Monday, March 27, 2017

Alamo Program Days

On Texas Independence Day the Charles G. Davenport Chapter of the Daughters of the Republic of Texas held its monthly meeting at Traditions Restaurant in Tyler. The ladies invited their SRT counterparts, the Piney Woods Chapter, to share their Texas Independence Day meeting  For this combined DRT/SRT session they decided to invite the Texas State Historian to provide a program on the Alamo.

I was delighted at the opportunity to participate in such a special March occasion. I had met with each of these chapters at past meetings, including a joint session at Traditions Restaurant within the past year. So when I arrived in Tyler on March 2 I was greeted by several old friends, including chapter presidents Johnnie McWilliams and Sam Hopkins, and my benefactor Mary Frances Payne Murphy. David Hanover, who served as President General of the SRT from 2012-2014, brought several flags of the Texas Revolution, as well as framed facsimile copies of the Texas Declaration of Independence and of William Barrett Travis's letter of appeal from the Alamo. During my program he graciously helped display these items as they were needed.

Debbie Crenshaw, DRT Chaplain, offered the invocation (along with the benediction at meeting's end). After pledging allegiance to the United States and Lone Star flags, we followed song leader Betty Stokes in enthusiastic renditions of "Deep in the Heart of Texas" (I was better at clapping than at singing) and "Texas Our Texas."

Among the crowd was DRT Member - and State Historian Sponsor - Mary Frances Payne Murphy (standing second from left)

I was introduced by Johnnie McWilliams. In addition to David Hanover's excellent props, I had brought several items of my own, so the program was well-illustrated. I'm always excited about talking to an audience (or a class) about the Alamo, and my enthusiasm usually is obvious for this dramatic, iconic Texas story.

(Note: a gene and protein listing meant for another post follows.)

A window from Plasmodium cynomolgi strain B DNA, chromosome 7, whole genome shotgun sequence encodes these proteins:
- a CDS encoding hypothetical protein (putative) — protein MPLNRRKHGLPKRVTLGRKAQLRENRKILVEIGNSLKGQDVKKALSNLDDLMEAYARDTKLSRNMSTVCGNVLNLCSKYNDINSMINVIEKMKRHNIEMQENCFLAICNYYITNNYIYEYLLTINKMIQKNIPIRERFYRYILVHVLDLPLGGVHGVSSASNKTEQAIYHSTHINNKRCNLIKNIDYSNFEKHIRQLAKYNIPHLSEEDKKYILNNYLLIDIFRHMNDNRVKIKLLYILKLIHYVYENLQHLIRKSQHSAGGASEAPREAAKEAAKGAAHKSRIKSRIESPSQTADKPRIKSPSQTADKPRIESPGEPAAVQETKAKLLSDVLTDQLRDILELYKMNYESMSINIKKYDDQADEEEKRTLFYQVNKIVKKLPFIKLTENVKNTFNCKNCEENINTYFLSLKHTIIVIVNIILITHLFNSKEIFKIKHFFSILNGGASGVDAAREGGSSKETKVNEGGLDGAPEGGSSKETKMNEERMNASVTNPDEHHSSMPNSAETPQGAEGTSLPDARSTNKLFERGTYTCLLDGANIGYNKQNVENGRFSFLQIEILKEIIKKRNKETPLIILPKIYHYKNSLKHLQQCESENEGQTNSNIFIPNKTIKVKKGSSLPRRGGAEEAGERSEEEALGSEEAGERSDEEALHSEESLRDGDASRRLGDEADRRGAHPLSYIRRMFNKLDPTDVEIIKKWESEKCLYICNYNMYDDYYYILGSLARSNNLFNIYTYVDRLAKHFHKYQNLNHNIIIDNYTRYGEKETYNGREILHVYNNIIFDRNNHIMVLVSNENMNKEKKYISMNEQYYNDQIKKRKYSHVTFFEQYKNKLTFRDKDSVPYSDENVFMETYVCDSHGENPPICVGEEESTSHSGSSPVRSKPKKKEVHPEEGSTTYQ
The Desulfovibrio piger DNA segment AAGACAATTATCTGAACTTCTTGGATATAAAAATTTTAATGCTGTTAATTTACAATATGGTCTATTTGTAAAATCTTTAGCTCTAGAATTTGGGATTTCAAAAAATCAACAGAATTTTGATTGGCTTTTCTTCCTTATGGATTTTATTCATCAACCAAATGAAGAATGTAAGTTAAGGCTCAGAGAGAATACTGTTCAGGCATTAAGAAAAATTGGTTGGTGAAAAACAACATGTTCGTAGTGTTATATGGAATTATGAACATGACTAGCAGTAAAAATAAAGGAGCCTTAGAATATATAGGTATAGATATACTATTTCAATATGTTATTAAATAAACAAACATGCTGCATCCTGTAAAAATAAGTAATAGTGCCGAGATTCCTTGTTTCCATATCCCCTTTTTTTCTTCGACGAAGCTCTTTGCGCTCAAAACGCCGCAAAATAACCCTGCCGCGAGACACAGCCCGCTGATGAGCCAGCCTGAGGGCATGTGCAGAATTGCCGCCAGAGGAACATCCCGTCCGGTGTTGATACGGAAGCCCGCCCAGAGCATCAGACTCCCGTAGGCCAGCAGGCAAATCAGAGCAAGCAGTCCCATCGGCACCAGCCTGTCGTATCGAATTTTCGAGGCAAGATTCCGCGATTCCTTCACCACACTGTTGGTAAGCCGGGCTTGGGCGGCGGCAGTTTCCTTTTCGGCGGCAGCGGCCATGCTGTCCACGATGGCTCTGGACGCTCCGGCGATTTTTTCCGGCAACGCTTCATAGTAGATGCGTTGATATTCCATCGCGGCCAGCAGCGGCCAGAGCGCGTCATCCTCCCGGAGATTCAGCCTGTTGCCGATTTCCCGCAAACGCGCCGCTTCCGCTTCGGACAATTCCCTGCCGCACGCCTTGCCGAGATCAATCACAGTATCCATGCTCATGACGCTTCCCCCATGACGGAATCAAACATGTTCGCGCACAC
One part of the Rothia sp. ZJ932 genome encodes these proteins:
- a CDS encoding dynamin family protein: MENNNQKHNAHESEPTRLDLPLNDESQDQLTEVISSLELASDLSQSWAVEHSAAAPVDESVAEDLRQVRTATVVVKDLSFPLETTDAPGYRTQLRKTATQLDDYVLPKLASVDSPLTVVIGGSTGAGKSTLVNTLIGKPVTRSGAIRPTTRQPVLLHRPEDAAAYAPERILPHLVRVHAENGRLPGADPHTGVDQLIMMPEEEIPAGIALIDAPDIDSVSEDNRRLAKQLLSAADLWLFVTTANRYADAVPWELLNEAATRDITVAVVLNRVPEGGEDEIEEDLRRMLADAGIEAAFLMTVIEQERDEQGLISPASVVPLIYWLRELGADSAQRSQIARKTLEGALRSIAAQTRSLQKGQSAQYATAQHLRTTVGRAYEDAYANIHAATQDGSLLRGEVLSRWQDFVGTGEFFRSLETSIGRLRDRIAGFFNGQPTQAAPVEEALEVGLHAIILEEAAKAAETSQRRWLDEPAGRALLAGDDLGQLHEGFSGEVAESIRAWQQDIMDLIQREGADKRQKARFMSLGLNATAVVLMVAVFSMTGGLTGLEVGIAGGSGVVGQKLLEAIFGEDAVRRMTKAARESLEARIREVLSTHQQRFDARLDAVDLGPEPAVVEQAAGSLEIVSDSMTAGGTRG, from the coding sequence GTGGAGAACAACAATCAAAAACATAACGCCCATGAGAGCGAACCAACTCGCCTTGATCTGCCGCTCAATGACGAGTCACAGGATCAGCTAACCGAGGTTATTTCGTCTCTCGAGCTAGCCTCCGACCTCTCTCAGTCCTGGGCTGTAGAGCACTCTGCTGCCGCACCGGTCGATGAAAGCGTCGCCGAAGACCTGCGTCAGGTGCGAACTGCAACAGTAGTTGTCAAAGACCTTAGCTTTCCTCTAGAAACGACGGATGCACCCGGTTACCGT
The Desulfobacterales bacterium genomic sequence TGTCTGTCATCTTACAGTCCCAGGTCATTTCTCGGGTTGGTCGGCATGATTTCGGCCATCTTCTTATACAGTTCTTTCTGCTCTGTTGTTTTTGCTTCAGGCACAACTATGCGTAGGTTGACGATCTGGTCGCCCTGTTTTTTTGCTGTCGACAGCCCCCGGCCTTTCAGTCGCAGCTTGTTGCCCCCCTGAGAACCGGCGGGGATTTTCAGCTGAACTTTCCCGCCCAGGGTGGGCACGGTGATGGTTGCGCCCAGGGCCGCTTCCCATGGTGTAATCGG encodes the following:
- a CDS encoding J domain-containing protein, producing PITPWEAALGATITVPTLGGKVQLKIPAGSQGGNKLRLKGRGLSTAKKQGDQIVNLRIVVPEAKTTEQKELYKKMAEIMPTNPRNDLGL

DRT Chapter President Johnnie McWilliams provided my intro

When talking about Davy Crockett, I held my coonskin cap while wearing my skunkskin (Sunday-go-to-meeting) cap.

A little over two weeks later, on March 21, I drove to Center for a meeting of the Shelby County Historical Society. I've visited with this dedicated group of history buffs on numerous occasions, and I was highly pleased when they requested a program on the Alamo. I packed my props, eager as always to present this memorable Texas story. There had been newspaper and radio publicity, and there was a good crowd which included former students of mine at Panola College. And this time they would enjoy my lecture without having to take notes! 

With David Hanover, recent President General of the SRT


With members of the Shelby County Historical Society



Following the two o'clock program I drove to Carthage, changed into cowboy clothes and loaded a new set of props. I drove to the Longview University Center for my second presentation of the day, an early evening public lecture on Texas Cowboys, Trail Drives, Great Ranches, and Range Wars. What a treat for me - two different iconic Texas stories in one day.   

No comments:

Post a Comment